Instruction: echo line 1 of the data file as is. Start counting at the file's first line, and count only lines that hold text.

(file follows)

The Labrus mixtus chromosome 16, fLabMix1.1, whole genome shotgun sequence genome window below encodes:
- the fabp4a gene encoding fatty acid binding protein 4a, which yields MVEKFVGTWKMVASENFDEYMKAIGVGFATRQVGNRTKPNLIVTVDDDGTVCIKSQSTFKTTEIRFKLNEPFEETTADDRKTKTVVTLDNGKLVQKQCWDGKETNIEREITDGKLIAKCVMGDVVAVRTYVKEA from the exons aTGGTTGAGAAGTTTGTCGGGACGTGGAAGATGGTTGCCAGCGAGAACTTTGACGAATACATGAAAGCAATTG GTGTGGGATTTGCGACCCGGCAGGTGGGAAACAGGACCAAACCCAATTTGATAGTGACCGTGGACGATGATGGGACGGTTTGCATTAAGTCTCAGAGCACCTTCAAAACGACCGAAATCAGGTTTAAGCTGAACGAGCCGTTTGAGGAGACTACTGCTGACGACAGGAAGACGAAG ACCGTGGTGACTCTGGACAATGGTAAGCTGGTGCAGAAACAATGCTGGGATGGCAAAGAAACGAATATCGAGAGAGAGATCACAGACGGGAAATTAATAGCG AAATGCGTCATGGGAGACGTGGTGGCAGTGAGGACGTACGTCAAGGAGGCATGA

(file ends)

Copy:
The Labrus mixtus chromosome 16, fLabMix1.1, whole genome shotgun sequence genome window below encodes: